In the Global-Tech case, the Federal Circuit affirmed induced infringement, based upon the evidence that the defendant had purchased SEB’s product in Hong Kong, copied it nearly detail by detail, and hired an attorney to conduct a patent search but did not tell him that it had based their product on SEB’s product. The president of Global-Tech testified that he was well versed in the U.S. patent system, and along with the previous evidence, this was sufficient to satisfy the “state of mind” requirement under a “deliberate indifference” standard for induced infringement. On appeal to the Supreme Court, the defendant argues that inducement should require the higher standard of specific knowledge of the patent in question and a specific intent to infringe upon it. In contrast, SEB argues that there is no basis for requiring evidence that the accused party possess actual knowledge of the patent; rather, the defendant’s conduct constituted “willful blindness,” sufficient for inducement under either this “deliberate indifference” standard or as a form of “constructive” knowledge of the patent in question.

Third parties have filed briefs in support of both sides of the argument. Some of these note that the Federal Circuit’s “deliberate indifference” standard in this case constitutes a lower state of mind standard than required in either contributory patent infringement or willful direct patent infringement.

Supreme Court to Decide Reverse Payment Case
Even though patent holders enjoy a certain monopoly over their patented inventions, sometimes they take additional steps to secure a term of exclusivity – namely paying would-be competitors to (1) not enter the market; (2) not challenge the patent’s validity, enforceability, or scope; and/or (3) delay market entry. This most often happens in the pharmaceutical industry between innovator companies and generic manufacturers. The question has been whether such agreements run afoul of antitrust laws, which prohibit anti-competitive agreements between competitors within an industry, such as price-fixing agreements or agreements not to compete. In Louisiana Wholesale Drug Co. v. Bayer AG, the Supreme Court will decide whether such arrangements are per se illegal – automatically illegal in all cases – or whether their legality should be considered on a case-by-case basis.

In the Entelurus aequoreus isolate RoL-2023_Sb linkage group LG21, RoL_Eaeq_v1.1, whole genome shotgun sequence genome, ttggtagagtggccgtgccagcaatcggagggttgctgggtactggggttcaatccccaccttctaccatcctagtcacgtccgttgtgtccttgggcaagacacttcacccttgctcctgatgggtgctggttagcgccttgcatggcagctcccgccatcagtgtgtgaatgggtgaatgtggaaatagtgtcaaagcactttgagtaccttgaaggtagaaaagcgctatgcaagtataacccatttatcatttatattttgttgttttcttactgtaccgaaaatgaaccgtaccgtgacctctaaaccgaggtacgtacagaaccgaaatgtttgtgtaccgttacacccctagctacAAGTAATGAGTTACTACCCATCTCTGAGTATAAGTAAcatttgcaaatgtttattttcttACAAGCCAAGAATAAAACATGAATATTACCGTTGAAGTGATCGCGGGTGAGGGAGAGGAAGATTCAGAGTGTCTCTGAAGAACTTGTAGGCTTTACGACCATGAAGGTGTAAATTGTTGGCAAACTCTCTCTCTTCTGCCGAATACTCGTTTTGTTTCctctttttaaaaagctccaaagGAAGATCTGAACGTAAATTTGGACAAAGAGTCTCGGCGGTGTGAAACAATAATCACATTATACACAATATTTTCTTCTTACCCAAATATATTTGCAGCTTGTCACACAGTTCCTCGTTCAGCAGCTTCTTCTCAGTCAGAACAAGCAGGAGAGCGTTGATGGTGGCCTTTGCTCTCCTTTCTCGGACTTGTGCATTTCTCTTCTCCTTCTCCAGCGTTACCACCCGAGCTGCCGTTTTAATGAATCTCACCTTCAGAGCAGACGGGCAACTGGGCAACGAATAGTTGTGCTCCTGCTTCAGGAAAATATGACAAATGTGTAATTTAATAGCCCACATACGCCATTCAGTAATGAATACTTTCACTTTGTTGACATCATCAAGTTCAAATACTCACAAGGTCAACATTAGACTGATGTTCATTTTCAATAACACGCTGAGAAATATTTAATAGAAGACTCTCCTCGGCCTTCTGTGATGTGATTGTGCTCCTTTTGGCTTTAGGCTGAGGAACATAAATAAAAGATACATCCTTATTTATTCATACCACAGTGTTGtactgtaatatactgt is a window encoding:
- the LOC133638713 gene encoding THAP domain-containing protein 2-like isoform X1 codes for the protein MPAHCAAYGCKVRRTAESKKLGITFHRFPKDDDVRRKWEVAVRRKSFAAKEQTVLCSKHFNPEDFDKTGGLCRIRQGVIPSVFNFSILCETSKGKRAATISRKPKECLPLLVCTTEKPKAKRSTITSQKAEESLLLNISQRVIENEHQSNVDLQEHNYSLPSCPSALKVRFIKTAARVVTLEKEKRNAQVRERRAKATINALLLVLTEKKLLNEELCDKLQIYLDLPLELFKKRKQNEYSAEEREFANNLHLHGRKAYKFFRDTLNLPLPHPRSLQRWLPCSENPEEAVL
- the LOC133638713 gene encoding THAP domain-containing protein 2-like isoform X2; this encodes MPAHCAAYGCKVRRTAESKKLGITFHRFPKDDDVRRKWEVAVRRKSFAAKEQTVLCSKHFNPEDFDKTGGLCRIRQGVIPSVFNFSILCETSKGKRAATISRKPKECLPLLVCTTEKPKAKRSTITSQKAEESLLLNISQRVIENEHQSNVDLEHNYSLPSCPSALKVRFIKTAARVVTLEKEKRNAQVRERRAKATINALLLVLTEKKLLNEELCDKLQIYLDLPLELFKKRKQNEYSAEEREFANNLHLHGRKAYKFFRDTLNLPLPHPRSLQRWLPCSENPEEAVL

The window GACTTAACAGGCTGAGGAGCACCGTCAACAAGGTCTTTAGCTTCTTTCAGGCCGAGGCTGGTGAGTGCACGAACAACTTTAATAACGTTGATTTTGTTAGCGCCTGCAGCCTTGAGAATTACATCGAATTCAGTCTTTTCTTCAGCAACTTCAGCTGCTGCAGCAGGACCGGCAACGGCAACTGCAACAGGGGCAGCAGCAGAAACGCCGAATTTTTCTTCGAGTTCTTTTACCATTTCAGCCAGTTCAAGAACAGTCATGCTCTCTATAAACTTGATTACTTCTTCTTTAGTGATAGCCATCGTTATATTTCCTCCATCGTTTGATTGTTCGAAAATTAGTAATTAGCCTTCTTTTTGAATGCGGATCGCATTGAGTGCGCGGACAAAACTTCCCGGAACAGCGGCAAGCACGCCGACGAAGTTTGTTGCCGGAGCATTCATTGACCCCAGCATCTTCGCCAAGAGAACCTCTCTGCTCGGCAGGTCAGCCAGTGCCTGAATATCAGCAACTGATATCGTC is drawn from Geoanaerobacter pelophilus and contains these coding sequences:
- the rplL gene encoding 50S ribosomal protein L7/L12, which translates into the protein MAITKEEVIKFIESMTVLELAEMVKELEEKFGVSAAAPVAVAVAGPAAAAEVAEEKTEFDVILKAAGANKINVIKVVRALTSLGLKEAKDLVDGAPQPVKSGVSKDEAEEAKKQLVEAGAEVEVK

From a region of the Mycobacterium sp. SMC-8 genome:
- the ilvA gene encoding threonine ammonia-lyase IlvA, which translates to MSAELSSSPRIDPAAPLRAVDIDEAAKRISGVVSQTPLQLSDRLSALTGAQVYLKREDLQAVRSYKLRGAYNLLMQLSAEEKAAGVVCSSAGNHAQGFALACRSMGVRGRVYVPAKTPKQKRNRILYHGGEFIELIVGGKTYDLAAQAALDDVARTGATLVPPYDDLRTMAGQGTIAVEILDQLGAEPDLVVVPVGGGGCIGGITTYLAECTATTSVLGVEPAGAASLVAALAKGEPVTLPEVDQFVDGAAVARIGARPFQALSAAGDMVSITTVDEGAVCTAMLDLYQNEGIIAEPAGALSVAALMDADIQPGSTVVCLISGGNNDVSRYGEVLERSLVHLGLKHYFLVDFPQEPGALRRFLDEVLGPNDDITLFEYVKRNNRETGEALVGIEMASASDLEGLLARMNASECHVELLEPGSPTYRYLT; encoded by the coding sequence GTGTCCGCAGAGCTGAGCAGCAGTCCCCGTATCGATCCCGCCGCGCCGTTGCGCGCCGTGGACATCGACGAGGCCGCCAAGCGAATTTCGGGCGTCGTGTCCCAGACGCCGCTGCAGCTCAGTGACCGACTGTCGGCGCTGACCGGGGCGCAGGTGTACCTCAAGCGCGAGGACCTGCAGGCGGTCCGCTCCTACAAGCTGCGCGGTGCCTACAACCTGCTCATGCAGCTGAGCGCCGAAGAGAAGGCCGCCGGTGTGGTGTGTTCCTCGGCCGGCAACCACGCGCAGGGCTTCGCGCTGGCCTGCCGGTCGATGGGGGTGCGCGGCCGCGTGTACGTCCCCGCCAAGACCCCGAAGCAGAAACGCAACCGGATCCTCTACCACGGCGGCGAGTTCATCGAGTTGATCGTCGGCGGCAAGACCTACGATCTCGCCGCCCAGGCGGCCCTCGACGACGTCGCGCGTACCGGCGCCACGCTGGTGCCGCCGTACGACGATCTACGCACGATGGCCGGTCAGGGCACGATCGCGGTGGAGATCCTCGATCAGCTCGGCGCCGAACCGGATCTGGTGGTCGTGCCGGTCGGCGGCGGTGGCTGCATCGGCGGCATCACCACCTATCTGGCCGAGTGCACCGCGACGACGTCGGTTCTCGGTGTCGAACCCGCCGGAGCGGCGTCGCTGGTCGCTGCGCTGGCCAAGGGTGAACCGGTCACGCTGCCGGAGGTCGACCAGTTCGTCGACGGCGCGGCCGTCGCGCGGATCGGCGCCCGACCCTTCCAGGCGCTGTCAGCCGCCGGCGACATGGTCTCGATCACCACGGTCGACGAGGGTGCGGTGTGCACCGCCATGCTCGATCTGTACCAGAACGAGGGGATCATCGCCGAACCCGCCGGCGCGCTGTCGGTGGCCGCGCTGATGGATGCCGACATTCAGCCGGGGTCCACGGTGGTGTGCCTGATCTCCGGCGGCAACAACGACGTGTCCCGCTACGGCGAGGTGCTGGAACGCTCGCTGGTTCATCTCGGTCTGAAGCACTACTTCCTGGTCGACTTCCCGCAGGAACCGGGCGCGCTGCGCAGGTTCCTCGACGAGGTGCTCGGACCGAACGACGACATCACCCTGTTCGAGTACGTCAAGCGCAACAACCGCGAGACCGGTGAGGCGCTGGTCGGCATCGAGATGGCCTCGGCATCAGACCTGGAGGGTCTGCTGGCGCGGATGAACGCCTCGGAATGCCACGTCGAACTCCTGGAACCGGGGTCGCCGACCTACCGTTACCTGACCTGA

Federal Circuit Rejects 25 Percent Royalty Rule
In Uniloc USA, Inc. v. Microsoft Corp., the Federal Circuit rejected the oft-used “Twenty Five Percent (25%) Rule” when awarding damages to Uniloc for Microsoft’s infringement on its patents. The 25% rule of thumb had been used to approximate the reasonable royalty that the manufacturer of a patented product would pay the patentee during a hypothetical negotiation. 25% of the infringer’s profits had been the starting point for that royalty number, and then would move up or down depending on analysis of “Georgia Pacific factors” – factors named after a famous damages case which include real market value and the excessiveness of damages. In this case, Uniloc hoped for $564 million based on the rule, but in an interesting turn of events the Court turned away from the 25% rule and awarded only $388 million instead.

In rejecting this rule, the Court stated “This court now holds as a matter of Federal Circuit law that the 25 percent rule of thumb is a fundamentally flawed tool for determining a baseline royalty rate in a hypothetical negotiation. Evidence relying on the 25 percent rule of thumb is thus inadmissible under Daubert and the Federal Rules of Evidence, because it fails to tie a reasonable royalty base to the facts of the case at issue…Beginning from a fundamentally flawed premise and adjusting it based on legitimate considerations specific to the facts of the case nevertheless results in a fundamentally flawed conclusion.” It will now be more difficult for patent owners to prove damages, as they can no longer rely on a 25% starting point.